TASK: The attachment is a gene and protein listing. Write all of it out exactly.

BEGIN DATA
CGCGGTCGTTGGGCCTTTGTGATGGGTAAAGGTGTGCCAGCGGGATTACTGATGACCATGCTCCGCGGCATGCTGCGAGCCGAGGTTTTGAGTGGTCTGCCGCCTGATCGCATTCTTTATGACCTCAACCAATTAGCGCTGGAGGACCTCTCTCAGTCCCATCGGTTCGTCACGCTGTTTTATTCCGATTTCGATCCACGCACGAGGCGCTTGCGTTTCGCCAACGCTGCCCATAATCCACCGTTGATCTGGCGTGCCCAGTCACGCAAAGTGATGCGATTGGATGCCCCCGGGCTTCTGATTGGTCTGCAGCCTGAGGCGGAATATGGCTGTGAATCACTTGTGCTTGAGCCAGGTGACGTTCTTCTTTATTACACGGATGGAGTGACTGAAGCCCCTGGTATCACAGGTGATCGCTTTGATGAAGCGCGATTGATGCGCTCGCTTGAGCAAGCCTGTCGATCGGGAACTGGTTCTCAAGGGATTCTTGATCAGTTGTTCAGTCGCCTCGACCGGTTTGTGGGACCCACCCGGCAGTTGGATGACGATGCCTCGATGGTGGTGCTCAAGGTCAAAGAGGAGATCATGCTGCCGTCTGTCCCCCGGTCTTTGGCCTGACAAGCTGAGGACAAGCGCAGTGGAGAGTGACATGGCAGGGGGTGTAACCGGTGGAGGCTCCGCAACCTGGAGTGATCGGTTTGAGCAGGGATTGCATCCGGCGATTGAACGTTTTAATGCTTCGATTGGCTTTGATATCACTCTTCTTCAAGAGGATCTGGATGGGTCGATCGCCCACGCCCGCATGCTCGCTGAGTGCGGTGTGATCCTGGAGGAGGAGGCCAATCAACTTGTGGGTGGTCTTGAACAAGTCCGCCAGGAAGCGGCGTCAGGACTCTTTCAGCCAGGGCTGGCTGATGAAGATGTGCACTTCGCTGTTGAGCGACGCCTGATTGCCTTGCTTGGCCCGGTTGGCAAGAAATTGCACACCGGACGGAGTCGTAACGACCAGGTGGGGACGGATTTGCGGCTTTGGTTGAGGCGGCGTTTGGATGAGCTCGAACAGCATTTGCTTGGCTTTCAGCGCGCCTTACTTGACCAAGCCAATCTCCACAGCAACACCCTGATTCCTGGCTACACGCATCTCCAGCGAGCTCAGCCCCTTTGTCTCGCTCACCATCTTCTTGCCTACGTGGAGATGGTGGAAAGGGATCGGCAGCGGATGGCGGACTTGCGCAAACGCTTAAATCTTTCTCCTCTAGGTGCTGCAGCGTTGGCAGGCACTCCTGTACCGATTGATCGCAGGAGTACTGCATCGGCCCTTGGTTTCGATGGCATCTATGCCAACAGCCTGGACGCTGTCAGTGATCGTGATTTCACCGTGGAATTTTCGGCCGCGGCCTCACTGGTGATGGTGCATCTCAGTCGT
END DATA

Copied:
CGCGGTCGTTGGGCCTTTGTGATGGGTAAAGGTGTGCCAGCGGGATTACTGATGACCATGCTCCGCGGCATGCTGCGAGCCGAGGTTTTGAGTGGTCTGCCGCCTGATCGCATTCTTTATGACCTCAACCAATTAGCGCTGGAGGACCTCTCTCAGTCCCATCGGTTCGTCACGCTGTTTTATTCCGATTTCGATCCACGCACGAGGCGCTTGCGTTTCGCCAACGCTGCCCATAATCCACCGTTGATCTGGCGTGCCCAGTCACGCAAAGTGATGCGATTGGATGCCCCCGGGCTTCTGATTGGTCTGCAGCCTGAGGCGGAATATGGCTGTGAATCACTTGTGCTTGAGCCAGGTGACGTTCTTCTTTATTACACGGATGGAGTGACTGAAGCCCCTGGTATCACAGGTGATCGCTTTGATGAAGCGCGATTGATGCGCTCGCTTGAGCAAGCCTGTCGATCGGGAACTGGTTCTCAAGGGATTCTTGATCAGTTGTTCAGTCGCCTCGACCGGTTTGTGGGACCCACCCGGCAGTTGGATGACGATGCCTCGATGGTGGTGCTCAAGGTCAAAGAGGAGATCATGCTGCCGTCTGTCCCCCGGTCTTTGGCCTGACAAGCTGAGGACAAGCGCAGTGGAGAGTGACATGGCAGGGGGTGTAACCGGTGGAGGCTCCGCAACCTGGAGTGATCGGTTTGAGCAGGGATTGCATCCGGCGATTGAACGTTTTAATGCTTCGATTGGCTTTGATATCACTCTTCTTCAAGAGGATCTGGATGGGTCGATCGCCCACGCCCGCATGCTCGCTGAGTGCGGTGTGATCCTGGAGGAGGAGGCCAATCAACTTGTGGGTGGTCTTGAACAAGTCCGCCAGGAAGCGGCGTCAGGACTCTTTCAGCCAGGGCTGGCTGATGAAGATGTGCACTTCGCTGTTGAGCGACGCCTGATTGCCTTGCTTGGCCCGGTTGGCAAGAAATTGCACACCGGACGGAGTCGTAACGACCAGGTGGGGACGGATTTGCGGCTTTGGTTGAGGCGGCGTTTGGATGAGCTCGAACAGCATTTGCTTGGCTTTCAGCGCGCCTTACTTGACCAAGCCAATCTCCACAGCAACACCCTGATTCCTGGCTACACGCATCTCCAGCGAGCTCAGCCCCTTTGTCTCGCTCACCATCTTCTTGCCTACGTGGAGATGGTGGAAAGGGATCGGCAGCGGATGGCGGACTTGCGCAAACGCTTAAATCTTTCTCCTCTAGGTGCTGCAGCGTTGGCAGGCACTCCTGTACCGATTGATCGCAGGAGTACTGCATCGGCCCTTGGTTTCGATGGCATCTATGCCAACAGCCTGGACGCTGTCAGTGATCGTGATTTCACCGTGGAATTTTCGGCCGCGGCCTCACTGGTGATGGTGCATCTCAGTCGT